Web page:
More recently, Lavrova began work on a project using solar panels to partially shade crops that may benefit New Mexico’s chile and tomato producers. Both crops are highly susceptible to Curly Top Virus, caused by Beet Leafhoppers, creating serious crop losses. Efforts to combat the disease yielded mixed results, but it has been demonstrated the pests avoid feeding on and thereby infecting plants growing in shaded areas. This project will evaluate degree of protection to crops provided by solar panels, as well as potential benefits from electricity generation.


As a co-principal investigator, Lavrova is preparing to begin work on the Western Grid Security Innovation Center’s “Erroneous Alarms and Malicious Events Detection” project, which is led by Arizona State University. This project will specifically concentrate on cybersecurity for electric utilities and co-ops to increase technology that keeps the grid safe from cyberattacks.


Colleagues Di Shi and Fengyu Wang, also professors in the Klipsch School, are developing market-rate design for grids with very high renewable penetration and using artificial intelligence to modernize the infrastructure.


Collaborators from other departments at NMSU are involved in these projects, along with the University of New Mexico, Sandia National Laboratories, Oak Ridge National Laboratory and the National Renewable Energy Laboratory. Public Service Company of New Mexico, El Paso Electric, Arizona’s Palo Verde Nuclear Power Plant and regional electric co-ops are partners, too.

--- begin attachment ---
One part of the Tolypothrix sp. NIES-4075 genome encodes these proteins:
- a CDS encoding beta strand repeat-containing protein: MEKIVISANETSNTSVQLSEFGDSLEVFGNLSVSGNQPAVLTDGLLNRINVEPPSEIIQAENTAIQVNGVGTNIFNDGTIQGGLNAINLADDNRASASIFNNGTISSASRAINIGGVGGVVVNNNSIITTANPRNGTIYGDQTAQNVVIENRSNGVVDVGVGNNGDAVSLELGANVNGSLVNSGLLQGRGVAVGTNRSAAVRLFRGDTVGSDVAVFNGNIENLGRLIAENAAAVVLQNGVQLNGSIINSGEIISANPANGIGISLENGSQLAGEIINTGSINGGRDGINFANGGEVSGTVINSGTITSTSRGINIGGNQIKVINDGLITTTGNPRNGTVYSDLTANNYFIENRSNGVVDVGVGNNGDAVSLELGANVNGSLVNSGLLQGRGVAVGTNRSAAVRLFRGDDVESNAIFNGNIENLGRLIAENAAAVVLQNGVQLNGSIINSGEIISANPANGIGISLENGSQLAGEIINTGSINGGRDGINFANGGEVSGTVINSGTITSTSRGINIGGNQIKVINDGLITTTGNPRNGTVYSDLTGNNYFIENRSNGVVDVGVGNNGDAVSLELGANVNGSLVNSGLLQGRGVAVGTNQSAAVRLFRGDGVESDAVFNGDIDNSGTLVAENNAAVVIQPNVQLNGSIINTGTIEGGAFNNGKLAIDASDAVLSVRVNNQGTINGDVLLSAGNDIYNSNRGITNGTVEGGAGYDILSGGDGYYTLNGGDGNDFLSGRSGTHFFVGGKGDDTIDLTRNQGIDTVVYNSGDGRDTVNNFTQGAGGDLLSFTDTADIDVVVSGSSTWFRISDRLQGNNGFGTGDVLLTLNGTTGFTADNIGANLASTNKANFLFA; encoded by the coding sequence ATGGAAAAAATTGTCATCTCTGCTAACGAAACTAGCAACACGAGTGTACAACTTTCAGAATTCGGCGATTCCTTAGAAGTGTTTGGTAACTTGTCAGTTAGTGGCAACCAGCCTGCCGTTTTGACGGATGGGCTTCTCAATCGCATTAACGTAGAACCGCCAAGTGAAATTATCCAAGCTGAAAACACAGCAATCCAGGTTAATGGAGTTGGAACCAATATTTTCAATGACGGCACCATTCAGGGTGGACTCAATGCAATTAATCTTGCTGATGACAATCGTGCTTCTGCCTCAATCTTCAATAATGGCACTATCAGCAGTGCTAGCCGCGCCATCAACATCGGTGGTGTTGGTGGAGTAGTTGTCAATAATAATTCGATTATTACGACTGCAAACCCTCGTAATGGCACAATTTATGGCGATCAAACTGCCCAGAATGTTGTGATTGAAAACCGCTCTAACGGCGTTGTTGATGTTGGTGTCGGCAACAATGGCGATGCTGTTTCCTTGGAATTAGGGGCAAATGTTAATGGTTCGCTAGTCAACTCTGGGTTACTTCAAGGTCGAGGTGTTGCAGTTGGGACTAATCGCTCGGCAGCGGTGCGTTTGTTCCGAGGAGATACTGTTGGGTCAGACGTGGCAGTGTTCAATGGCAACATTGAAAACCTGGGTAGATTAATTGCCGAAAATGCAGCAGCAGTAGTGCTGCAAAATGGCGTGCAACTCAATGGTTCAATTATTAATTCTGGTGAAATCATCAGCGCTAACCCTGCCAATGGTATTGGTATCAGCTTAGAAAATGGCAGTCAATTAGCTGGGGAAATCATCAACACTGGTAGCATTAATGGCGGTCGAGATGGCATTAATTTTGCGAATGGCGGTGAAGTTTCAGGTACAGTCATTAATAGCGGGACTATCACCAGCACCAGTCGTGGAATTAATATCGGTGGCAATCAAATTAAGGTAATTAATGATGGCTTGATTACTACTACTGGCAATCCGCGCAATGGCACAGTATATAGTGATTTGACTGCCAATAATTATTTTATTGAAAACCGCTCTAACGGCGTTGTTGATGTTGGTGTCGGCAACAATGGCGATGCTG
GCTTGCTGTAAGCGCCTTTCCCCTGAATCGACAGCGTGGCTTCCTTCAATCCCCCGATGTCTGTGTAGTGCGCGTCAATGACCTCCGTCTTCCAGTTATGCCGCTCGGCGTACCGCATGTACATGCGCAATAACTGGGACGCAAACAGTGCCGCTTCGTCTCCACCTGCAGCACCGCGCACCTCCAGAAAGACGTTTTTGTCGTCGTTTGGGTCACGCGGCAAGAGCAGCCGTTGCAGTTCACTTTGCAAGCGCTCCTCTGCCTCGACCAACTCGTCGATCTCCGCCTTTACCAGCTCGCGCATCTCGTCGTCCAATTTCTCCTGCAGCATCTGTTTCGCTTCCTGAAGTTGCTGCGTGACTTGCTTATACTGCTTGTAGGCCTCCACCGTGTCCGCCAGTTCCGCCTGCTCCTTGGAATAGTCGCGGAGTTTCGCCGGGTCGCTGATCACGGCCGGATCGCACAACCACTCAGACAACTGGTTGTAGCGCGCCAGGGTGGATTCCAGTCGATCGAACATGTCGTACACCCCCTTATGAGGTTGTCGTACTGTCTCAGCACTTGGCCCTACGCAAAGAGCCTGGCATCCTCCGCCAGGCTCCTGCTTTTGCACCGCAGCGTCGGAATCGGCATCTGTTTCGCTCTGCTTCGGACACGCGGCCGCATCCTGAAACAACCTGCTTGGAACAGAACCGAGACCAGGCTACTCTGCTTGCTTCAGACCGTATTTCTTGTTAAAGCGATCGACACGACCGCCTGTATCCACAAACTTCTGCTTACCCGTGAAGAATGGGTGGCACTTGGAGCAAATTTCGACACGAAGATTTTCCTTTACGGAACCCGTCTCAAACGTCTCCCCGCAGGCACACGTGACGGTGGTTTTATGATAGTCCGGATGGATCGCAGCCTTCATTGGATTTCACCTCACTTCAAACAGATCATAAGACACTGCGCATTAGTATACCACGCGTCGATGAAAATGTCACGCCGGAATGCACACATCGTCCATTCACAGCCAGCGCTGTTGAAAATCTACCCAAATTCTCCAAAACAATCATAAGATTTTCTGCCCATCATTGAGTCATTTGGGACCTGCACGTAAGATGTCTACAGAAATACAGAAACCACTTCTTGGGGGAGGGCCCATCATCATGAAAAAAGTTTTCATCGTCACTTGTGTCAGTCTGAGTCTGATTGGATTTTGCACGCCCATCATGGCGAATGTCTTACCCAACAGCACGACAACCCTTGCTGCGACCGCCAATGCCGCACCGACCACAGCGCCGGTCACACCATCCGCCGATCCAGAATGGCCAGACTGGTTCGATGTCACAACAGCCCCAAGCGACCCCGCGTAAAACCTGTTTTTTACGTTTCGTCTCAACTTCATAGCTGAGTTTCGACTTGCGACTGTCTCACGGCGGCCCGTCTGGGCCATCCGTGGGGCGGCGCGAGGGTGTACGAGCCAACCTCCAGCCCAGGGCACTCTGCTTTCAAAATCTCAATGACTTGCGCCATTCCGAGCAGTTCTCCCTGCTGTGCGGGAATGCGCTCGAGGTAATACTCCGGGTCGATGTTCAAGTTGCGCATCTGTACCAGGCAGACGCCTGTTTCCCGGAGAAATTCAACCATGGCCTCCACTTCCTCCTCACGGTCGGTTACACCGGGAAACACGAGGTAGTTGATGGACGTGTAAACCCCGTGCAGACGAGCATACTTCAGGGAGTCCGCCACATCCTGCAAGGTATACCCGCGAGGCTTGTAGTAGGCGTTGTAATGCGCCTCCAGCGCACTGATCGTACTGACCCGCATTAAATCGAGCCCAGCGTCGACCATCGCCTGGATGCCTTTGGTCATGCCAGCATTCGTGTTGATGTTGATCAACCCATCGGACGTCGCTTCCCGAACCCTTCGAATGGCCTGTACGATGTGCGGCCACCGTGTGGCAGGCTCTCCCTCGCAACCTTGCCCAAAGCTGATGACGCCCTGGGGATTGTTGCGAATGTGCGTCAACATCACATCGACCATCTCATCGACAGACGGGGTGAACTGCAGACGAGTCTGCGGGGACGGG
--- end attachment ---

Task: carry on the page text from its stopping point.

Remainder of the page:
“Our relationship with the electric companies is invaluable. This enables us to perform experimentation on a large scale and develop a framework for lasting capacity analysis,” said Lavrova.


At the same time, these research collaborations focus on developing a highly qualified workforce to put findings into action to meet the goals of the New Mexico Energy Transition Act. Enacted in 2019, the act set a statewide renewable energy standard of 50% by 2030 for investor-owned utilities and rural electric cooperatives and a goal of 80% by 2040, in addition to setting zero-carbon resources standards by 2050. 


Contributing to that goal is NMSU’s Electric Utility Management Program (EUMP), a concentration track and research program, which has produced numerous leaders in the industry since its inception in 1952. The program prepares power system engineers who understand the engineering aspects of electric power systems, as well as the complexities related to the economics, management and societal concerns. The program prides itself in significant diversity across multiple ethnic and racial groups, with almost 65% of students being Hispanic and 26% female.


“Workforce development for STEM fields within the state of New Mexico is of great importance,” said Lavrova. “It is important for our New Mexico-grown talent to get both the education here and get good jobs here as well. Creating desirable employment opportunities within the state is crucial for New Mexico’s success, especially given the New Mexico Energy Transition Act. These high-demand, impactful jobs in environmental health mean talent stays in the Land of Enchantment.”